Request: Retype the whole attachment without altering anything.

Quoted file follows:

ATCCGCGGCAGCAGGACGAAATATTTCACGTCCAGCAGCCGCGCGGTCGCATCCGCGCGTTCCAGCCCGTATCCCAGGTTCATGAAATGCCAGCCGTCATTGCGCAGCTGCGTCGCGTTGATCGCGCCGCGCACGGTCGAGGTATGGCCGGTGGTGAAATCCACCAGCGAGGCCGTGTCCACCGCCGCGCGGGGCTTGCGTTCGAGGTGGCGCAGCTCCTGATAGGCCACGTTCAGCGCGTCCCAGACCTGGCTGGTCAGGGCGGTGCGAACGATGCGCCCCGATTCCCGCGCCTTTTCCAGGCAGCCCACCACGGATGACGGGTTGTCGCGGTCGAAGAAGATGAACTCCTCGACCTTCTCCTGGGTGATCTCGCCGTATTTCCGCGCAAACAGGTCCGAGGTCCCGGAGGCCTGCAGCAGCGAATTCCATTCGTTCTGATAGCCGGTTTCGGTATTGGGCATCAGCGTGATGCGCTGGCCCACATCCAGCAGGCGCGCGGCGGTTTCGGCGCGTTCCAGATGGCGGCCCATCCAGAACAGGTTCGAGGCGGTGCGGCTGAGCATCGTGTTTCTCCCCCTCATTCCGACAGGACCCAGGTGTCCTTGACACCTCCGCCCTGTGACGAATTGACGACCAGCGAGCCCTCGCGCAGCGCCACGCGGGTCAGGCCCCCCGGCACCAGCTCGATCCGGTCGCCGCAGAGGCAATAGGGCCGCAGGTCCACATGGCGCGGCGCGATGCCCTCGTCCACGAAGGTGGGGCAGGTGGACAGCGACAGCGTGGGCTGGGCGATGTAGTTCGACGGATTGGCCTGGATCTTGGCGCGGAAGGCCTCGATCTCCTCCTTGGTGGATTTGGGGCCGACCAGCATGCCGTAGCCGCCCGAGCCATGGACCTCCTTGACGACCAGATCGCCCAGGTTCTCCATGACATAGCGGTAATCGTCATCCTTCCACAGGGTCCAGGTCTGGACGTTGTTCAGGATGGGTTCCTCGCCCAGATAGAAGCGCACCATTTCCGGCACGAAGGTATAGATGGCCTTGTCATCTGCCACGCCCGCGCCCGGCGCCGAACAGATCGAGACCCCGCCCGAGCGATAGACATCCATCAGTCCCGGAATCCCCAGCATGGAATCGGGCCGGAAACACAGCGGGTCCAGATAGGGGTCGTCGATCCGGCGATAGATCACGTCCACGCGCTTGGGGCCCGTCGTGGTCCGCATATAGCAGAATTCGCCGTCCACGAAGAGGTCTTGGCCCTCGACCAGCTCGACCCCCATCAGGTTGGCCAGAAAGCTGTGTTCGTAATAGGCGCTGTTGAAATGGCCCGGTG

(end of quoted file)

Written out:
ATCCGCGGCAGCAGGACGAAATATTTCACGTCCAGCAGCCGCGCGGTCGCATCCGCGCGTTCCAGCCCGTATCCCAGGTTCATGAAATGCCAGCCGTCATTGCGCAGCTGCGTCGCGTTGATCGCGCCGCGCACGGTCGAGGTATGGCCGGTGGTGAAATCCACCAGCGAGGCCGTGTCCACCGCCGCGCGGGGCTTGCGTTCGAGGTGGCGCAGCTCCTGATAGGCCACGTTCAGCGCGTCCCAGACCTGGCTGGTCAGGGCGGTGCGAACGATGCGCCCCGATTCCCGCGCCTTTTCCAGGCAGCCCACCACGGATGACGGGTTGTCGCGGTCGAAGAAGATGAACTCCTCGACCTTCTCCTGGGTGATCTCGCCGTATTTCCGCGCAAACAGGTCCGAGGTCCCGGAGGCCTGCAGCAGCGAATTCCATTCGTTCTGATAGCCGGTTTCGGTATTGGGCATCAGCGTGATGCGCTGGCCCACATCCAGCAGGCGCGCGGCGGTTTCGGCGCGTTCCAGATGGCGGCCCATCCAGAACAGGTTCGAGGCGGTGCGGCTGAGCATCGTGTTTCTCCCCCTCATTCCGACAGGACCCAGGTGTCCTTGACACCTCCGCCCTGTGACGAATTGACGACCAGCGAGCCCTCGCGCAGCGCCACGCGGGTCAGGCCCCCCGGCACCAGCTCGATCCGGTCGCCGCAGAGGCAATAGGGCCGCAGGTCCACATGGCGCGGCGCGATGCCCTCGTCCACGAAGGTGGGGCAGGTGGACAGCGACAGCGTGGGCTGGGCGATGTAGTTCGACGGATTGGCCTGGATCTTGGCGCGGAAGGCCTCGATCTCCTCCTTGGTGGATTTGGGGCCGACCAGCATGCCGTAGCCGCCCGAGCCATGGACCTCCTTGACGACCAGATCGCCCAGGTTCTCCATGACATAGCGGTAATCGTCATCCTTCCACAGGGTCCAGGTCTGGACGTTGTTCAGGATGGGTTCCTCGCCCAGATAGAAGCGCACCATTTCCGGCACGAAGGTATAGATGGCCTTGTCATCTGCCACGCCCGCGCCCGGCGCCGAACAGATCGAGACCCCGCCCGAGCGATAGACATCCATCAGTCCCGGAATCCCCAGCATGGAATCGGGCCGGAAACACAGCGGGTCCAGATAGGGGTCGTCGATCCGGCGATAGATCACGTCCACGCGCTTGGGGCCCGTCGTGGTCCGCATATAGCAGAATTCGCCGTCCACGAAGAGGTCTTGGCCCTCGACCAGCTCGACCCCCATCAGGTTGGCCAGAAAGCTGTGTTCGTAATAGGCGCTGTTGAAATGGCCCGGTG